The Man Next to Me

The Password

Oooh, am I getting all secretive? Well, if it has to do with work, yes. So anytime you see the work category and you’d like to read about it, just type in the password:

Clue: “Is there life on Mars?”

As you can tell, it’s a little more difficult. Just FB me or drop me a note if you’d like the password. But if you’re keen to figure it out, it’s two words (remove the space) and it’s related to the phrase above. Oh and second clue. It’s an actor.

But anyway.

There is one thing I do dread about work that is not work related. And that would be the journey to work. I take the LRT to work. Don’t get me wrong, it’s not bad. On good days, it’s relatively comfortable with decent amount of space. It’s efficient and occassionally breaks down, but no more so than the Underground for instance.

The one thing I do dislike  about the journey there is how mind-numbingly boring it can be. It’s tedious and KL generally lacks the interesting people that you sometimes see (and then run and avoid) on the train in other parts of the world. Most commuters are just like me, bored and frustrated with what they do.

I started wondering what would make my morning commute more interesting, that’s when I thought wouldn’t it be lovely if…..

Scenario 1: The Man Standing Next To Me

It’s a sunny Wednesday morning. Which makes it all the more a waste. Wednesdays are meant to be dark and gloomy, a reminder that you have THREE more days to go in this long forsaken week. I’m shifting about in the queue, left foot to right, right foot to left as the long short train arrives at the station. My fellow commuters are impatient to enter, they try to stay in the queue but some of us break out of the queue and shuffle and shove our way in. Politely of course, it’s only Wednesday, there’s no need for us to be too aggressive.

I enter the cabin, I am not fast enough to shove a kindly old lady aside for a seat. First tragedy of the day have struck. I have no choice but to stand.

But wait…

Today is no ordinary day, no. Firstly, the man next to me does not seem like a drained KL worker with bleary eyes. He is tall, very thin and hair that seemed to have a life of its own. Thick and practically uncontrollable, it looked soft and for a second I lost myself, so tempted was I to run my fingers through his hair. He is dressed in a t-shirt and a pin-striped jacket, uncomfortable in Malaysia’s warm weather but he looks perfectly suited with the jacket, as though something would be missing without it.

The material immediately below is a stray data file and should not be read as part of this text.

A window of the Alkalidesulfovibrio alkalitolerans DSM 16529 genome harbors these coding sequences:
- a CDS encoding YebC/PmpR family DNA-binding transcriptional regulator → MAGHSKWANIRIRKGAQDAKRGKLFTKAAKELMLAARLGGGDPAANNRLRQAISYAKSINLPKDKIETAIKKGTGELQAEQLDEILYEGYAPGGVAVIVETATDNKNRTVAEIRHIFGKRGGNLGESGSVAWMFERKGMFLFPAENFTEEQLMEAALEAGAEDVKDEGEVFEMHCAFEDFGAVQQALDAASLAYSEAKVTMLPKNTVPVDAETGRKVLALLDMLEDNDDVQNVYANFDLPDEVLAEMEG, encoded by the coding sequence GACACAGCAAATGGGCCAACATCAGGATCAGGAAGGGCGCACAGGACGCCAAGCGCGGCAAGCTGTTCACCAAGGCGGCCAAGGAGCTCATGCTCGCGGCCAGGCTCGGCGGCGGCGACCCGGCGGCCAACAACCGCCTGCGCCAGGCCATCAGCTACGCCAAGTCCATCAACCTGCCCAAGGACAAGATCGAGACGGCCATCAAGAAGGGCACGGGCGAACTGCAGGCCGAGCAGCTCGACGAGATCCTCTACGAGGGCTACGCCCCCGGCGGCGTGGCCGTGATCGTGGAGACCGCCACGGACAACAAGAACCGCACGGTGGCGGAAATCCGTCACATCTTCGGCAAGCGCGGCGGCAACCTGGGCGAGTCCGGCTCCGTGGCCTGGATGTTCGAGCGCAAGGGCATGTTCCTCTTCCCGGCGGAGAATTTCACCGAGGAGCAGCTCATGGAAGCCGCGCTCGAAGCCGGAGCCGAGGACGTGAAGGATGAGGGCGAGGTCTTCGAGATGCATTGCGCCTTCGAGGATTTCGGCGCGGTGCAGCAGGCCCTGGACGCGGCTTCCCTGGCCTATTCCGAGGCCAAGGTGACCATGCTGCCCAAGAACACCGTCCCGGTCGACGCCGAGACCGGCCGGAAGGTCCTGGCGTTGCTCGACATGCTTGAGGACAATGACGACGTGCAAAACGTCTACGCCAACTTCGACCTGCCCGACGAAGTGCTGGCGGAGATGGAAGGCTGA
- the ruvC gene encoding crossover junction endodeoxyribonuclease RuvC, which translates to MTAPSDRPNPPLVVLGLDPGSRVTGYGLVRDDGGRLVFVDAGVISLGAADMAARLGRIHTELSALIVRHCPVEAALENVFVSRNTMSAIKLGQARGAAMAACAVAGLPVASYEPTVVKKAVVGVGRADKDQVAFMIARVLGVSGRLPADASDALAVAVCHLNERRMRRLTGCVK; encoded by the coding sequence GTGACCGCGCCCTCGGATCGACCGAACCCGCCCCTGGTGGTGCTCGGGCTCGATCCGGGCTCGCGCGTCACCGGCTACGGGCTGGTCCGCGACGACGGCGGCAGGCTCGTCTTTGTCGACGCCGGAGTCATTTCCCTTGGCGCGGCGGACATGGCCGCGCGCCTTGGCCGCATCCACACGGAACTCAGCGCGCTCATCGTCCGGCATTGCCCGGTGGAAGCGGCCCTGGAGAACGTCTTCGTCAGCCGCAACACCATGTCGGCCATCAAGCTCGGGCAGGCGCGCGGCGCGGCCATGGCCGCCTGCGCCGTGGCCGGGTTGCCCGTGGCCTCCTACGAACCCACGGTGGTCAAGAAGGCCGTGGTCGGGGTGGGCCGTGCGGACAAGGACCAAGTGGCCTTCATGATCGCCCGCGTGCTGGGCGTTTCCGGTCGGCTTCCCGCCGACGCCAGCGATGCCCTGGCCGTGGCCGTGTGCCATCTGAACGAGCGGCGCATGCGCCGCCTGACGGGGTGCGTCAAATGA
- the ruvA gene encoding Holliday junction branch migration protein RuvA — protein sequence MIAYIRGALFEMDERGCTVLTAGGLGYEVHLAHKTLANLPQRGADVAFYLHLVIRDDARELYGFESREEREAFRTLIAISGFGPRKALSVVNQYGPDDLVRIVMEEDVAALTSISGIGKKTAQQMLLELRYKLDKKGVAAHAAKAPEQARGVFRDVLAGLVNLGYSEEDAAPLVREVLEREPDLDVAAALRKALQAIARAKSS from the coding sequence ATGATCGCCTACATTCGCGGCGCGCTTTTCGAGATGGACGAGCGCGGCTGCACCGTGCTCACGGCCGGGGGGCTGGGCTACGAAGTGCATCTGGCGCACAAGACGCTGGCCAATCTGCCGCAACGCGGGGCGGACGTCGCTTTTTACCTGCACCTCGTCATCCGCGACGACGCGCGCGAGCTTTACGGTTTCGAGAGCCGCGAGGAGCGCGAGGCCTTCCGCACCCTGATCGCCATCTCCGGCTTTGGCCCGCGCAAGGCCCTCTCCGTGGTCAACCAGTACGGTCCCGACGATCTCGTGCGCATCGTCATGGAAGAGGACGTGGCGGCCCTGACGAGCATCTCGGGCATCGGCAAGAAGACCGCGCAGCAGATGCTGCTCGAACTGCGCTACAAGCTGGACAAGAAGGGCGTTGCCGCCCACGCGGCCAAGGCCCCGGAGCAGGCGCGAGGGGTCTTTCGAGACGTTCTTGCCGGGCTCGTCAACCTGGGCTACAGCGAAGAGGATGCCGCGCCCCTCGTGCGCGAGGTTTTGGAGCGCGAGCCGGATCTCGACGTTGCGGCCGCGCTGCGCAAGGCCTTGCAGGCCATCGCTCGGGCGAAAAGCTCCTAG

He has lovely brown eyes, a cheeky smile and he had his hand hanging of the safety grip. He even smells good, his cologne cutting through the smell of plastic and metal of your average LRT cabin. I am staring at him , I know I shouldn’t. He winks at me and I immediately turn my head to the front.  I feel my heart pounding and I try to keep my eyes at the window, sneaking glances occasionally and paying silent attention to his reflection on the window. I feel my palms becoming sweaty, holding onto the metal pole to keep steady was becoming more difficult as my knees grew weak. It is becoming insidiously difficult to keep the giggles deep inside my chest from escaping and then me collapsing on the ground.

Because who would have thought that David Tennant would get on the same train as I would.

***

Okay, more scenarios later. It’s almost time to go home! Gyahahahah.

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